I don't have kids, but I am frequently dragged into these games by my friends' kids, probably because their parents are bored af with them and refusing to play. I mostly don't love these games either. But I have found two great solutions that usually work for a while:

1. pretend a storyline where your character is dead/sleeping/ill/mysteriously difficult to wake up, and lie down for a nice nap while the kid makes believe whatever responses his/her character have to this situation. Sometimes you can get like 30 minutes of lying down with your eyes half closed on the sofa this way.

2. use your character to tell an actually fun story, not whatever boring story a 5yo can come up with. Make it as crazy and ridiculous and grown-up as you like. Cinderella is actually fighting the patriarchy and dressing to go to a protest. Or Decepticon is making himself a nice gin and tonic after a hard day fighting baddies. Whatever. Usually the kid will eventually protest that this isn't the way they behave, but if you don't give in, either that means the kid will tell you what the character SHOULD be doing, in which case it relieves you of the burden of making something up yourself, or the kid will not want to play make believe with you any more because you don't do it right. In either case, WIN.
posted by lollusc at 8:14 AM on August 11, 2018 [33 favorites]


My nieces and nephew love pretending. One thing that makes it more fun for me is that I use different celebrity voices and personalities depending on who they want me to be. When I'm told to play the "store clerk", I'm Jimmy Stewart, when I'm the "traffic police", I'm William Shatner, (Sir. You need. To slow down. Your vehicle.) the "babysitter" becomes Fran Dresher's The Nanny. Who are your favorite characters to imitate? Christopher Walken as a doctor? Robert DiNiro as the teacher - "You talkin' to me?" They enjoy my repeat characters and it does make it more fun for me.

Sometimes they want to force me to be a certain character they want and to do it their certain way. I can't tell you how many times my niece and I have re-enacted Frozen's "Do You Want to Build a Snowman". I prefer to be Elsa who only has to sit on the other side of the door and say, "Go away Anna" while my niece dances around the house as Anna. Now the reason I get to be Elsa is that I sucked (on purpose) and kept doing Anna's part wrong. My niece kept getting mad I wasn't doing it the right way, so now she's the one dancing and I'm sitting behind the door. Sometimes I will play the way they want, sometimes I won't, I look at it as lessons in compromise.

Love the ideas of working chores in as "quests" for the super heroes, because even Superman's gotta clean his undies. Finally, I would encourage him to make his own books and picture stories of his adventures and have him "read" them to you or other family members - grandparents love that shit. Good luck!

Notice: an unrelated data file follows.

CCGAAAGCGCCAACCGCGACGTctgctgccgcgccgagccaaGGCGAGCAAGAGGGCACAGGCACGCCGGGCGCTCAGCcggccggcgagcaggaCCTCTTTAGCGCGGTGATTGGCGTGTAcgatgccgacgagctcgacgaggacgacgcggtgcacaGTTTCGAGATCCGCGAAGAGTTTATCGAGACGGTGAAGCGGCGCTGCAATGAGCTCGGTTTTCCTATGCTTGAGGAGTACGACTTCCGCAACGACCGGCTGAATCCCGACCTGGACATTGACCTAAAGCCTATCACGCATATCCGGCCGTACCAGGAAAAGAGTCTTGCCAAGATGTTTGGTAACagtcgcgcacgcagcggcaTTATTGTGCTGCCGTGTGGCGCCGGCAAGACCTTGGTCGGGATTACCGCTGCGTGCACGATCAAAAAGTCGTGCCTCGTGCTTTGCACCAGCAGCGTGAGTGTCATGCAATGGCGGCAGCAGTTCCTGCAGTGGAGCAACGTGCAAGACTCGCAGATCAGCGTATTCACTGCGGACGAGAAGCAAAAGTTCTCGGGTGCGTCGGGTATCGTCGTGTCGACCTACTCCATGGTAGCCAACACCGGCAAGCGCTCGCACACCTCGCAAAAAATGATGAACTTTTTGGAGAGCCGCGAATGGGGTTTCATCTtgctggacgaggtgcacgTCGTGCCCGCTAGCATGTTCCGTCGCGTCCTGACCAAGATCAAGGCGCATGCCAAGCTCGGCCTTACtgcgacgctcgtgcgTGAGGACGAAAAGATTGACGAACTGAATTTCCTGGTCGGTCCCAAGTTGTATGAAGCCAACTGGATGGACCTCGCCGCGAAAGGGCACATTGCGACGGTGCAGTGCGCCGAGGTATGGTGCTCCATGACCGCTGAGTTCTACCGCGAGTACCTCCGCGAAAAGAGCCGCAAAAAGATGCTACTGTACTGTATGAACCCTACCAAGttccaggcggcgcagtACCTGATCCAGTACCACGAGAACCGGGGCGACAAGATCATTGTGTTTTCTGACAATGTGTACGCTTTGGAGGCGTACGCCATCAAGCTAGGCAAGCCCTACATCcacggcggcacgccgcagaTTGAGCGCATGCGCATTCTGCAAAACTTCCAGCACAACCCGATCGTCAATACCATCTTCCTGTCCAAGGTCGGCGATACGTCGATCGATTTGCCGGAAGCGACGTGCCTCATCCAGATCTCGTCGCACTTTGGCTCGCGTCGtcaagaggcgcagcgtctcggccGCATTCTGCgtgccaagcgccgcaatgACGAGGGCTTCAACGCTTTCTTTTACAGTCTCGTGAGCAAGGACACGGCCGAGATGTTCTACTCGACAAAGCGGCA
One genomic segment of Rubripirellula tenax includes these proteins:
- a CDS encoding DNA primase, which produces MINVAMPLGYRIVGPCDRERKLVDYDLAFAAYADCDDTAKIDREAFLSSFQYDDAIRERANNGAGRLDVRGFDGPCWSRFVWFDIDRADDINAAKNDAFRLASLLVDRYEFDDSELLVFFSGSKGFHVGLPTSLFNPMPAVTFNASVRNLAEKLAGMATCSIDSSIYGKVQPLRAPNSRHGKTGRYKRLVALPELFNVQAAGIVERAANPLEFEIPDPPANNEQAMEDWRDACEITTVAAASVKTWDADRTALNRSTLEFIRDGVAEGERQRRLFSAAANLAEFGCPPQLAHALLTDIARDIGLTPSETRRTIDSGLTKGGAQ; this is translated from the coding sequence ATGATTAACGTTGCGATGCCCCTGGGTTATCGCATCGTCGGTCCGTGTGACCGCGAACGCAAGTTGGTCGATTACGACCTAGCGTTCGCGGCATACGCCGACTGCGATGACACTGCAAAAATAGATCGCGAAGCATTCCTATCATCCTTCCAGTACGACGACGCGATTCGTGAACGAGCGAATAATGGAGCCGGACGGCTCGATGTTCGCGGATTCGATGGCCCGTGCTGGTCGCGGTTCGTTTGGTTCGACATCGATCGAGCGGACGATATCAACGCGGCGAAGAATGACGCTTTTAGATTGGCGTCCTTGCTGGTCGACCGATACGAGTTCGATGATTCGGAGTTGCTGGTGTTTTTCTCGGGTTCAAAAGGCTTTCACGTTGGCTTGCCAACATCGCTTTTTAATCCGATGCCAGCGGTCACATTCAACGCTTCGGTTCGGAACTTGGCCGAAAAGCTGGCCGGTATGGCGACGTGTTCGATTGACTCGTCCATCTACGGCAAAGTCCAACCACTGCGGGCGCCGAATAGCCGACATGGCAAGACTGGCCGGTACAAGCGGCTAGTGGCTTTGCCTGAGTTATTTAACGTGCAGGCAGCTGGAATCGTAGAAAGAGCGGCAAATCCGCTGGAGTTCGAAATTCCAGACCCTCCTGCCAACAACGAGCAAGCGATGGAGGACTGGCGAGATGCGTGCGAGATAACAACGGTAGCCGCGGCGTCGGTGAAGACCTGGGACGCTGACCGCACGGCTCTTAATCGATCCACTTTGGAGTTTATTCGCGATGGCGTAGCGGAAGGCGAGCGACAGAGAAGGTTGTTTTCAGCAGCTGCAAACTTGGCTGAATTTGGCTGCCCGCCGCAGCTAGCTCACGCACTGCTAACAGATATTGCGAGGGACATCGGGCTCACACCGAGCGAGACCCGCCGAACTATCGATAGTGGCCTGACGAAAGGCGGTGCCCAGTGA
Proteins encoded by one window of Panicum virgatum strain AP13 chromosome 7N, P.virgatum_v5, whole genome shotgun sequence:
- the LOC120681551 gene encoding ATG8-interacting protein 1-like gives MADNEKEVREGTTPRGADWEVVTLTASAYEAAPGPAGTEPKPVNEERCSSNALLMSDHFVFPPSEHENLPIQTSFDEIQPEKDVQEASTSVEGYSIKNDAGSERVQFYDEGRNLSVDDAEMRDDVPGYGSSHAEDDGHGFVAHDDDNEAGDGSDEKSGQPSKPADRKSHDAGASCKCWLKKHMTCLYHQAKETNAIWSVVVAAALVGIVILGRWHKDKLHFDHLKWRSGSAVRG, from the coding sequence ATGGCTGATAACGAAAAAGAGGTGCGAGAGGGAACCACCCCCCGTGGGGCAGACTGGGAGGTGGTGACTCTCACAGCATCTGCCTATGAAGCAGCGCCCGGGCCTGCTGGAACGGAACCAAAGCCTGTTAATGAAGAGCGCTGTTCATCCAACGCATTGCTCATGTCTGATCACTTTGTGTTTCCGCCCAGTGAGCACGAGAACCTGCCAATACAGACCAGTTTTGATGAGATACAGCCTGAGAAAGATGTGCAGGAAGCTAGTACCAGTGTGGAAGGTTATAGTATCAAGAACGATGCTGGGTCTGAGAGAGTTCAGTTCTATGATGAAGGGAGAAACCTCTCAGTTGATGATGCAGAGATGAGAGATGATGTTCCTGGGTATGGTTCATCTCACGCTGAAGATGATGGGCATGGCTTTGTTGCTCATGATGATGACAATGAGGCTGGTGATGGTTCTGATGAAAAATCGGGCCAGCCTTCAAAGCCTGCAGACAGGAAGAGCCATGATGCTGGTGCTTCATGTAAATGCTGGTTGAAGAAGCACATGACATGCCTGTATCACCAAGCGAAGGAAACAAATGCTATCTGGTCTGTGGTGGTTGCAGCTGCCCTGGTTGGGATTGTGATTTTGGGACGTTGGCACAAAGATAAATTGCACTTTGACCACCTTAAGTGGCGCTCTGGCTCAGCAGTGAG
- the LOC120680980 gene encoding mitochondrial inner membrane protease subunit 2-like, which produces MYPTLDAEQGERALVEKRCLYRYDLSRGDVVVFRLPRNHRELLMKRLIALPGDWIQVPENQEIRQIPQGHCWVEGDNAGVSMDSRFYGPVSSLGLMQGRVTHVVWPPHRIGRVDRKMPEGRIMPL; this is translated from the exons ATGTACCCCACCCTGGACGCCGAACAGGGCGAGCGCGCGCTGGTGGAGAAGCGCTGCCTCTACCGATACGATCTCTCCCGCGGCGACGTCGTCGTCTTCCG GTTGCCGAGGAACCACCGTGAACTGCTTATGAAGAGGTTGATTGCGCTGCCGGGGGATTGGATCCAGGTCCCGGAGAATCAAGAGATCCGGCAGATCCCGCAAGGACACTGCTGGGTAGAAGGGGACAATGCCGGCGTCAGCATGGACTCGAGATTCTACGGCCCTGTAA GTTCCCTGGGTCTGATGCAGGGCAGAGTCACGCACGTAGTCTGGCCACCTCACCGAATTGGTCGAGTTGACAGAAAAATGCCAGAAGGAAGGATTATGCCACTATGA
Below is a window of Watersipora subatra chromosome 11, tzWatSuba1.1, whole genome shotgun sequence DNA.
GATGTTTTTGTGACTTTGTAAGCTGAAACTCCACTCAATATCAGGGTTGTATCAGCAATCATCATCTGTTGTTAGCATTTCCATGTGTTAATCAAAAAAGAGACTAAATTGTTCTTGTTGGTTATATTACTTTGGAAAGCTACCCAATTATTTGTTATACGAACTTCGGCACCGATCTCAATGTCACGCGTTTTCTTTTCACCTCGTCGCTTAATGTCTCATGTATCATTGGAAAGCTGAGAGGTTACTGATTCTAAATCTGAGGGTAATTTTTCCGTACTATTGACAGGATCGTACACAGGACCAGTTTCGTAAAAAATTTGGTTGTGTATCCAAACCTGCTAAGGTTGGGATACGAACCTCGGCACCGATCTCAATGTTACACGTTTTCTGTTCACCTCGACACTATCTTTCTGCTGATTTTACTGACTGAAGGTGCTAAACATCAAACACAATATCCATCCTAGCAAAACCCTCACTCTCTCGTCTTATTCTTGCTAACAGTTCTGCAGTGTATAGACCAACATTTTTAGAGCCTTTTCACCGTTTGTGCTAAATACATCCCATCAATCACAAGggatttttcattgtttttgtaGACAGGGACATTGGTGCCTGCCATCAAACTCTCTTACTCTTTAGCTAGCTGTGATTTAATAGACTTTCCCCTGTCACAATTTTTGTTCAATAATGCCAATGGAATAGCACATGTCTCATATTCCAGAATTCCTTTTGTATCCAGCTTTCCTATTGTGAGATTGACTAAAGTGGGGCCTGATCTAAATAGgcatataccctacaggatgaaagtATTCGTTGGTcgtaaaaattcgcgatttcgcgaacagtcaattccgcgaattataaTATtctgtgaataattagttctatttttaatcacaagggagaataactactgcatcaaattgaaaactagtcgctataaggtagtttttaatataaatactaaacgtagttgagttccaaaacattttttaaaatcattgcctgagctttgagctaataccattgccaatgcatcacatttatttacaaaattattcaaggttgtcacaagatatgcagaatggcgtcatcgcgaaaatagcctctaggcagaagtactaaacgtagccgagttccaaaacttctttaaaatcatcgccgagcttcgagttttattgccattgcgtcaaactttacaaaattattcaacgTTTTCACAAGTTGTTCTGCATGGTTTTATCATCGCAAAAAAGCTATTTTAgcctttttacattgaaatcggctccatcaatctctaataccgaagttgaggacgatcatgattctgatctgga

posted by NoraCharles at 8:28 AM on August 11, 2018 [25 favorites]


This is a little out of left field, but the delightfully insane Axe Cop was essentially written by a five year old. His 29 year old comic artist brother would say "And what happens then? What powers does magic banana man have? Why does he want the rock of awesome?" until something resembling a plot emerged.

Perhaps you can make the role playing more fun by making your son do all the work.
posted by It's Never Lurgi at 8:47 AM on August 11, 2018 [5 favorites]


I would usually act out stuff I like. The stuffed animals in my house have acted out the battle at Bosworth field (OH NO! The king thought Lord Stanley was on his side but he forgot about his wife! Here comes the charge!!!!); the Walrus & the Carpenter; Chopped episodes where they're making random stuff into frittatas; whatever. My kids didn't what specific thing the dolls were doing, they just want simultaneous engagement from me and the dolls.
posted by fingersandtoes at 8:50 AM on August 11, 2018 [3 favorites]


Hey, this is my kid, too, and the irony is that I love pretending (I'm a writer!) and loved pretending as a kid but it's still too much for me. Here's what I do:
  • Pick set chunks of time where I'm willing to play, set a timer and play for only that amount of time. 20 minutes, beep beep, time's up, done for the day.
  • Enlist her help in household chores or other tasks like cooking to make it clear that I'm physically unavailable and keep her otherwise occupied with non-pretend play.
  • Structured activities out of the house. I know you're already doing this but it makes a real difference for us! My kid goes to camp through her daycare all summer and I still take her out to weekly library storytime, to the county pool, and the local lake. I often feel overscheduled but she'd so freaking extroverted that she'll sap all my energy like a little vampire if I try to just keep us home.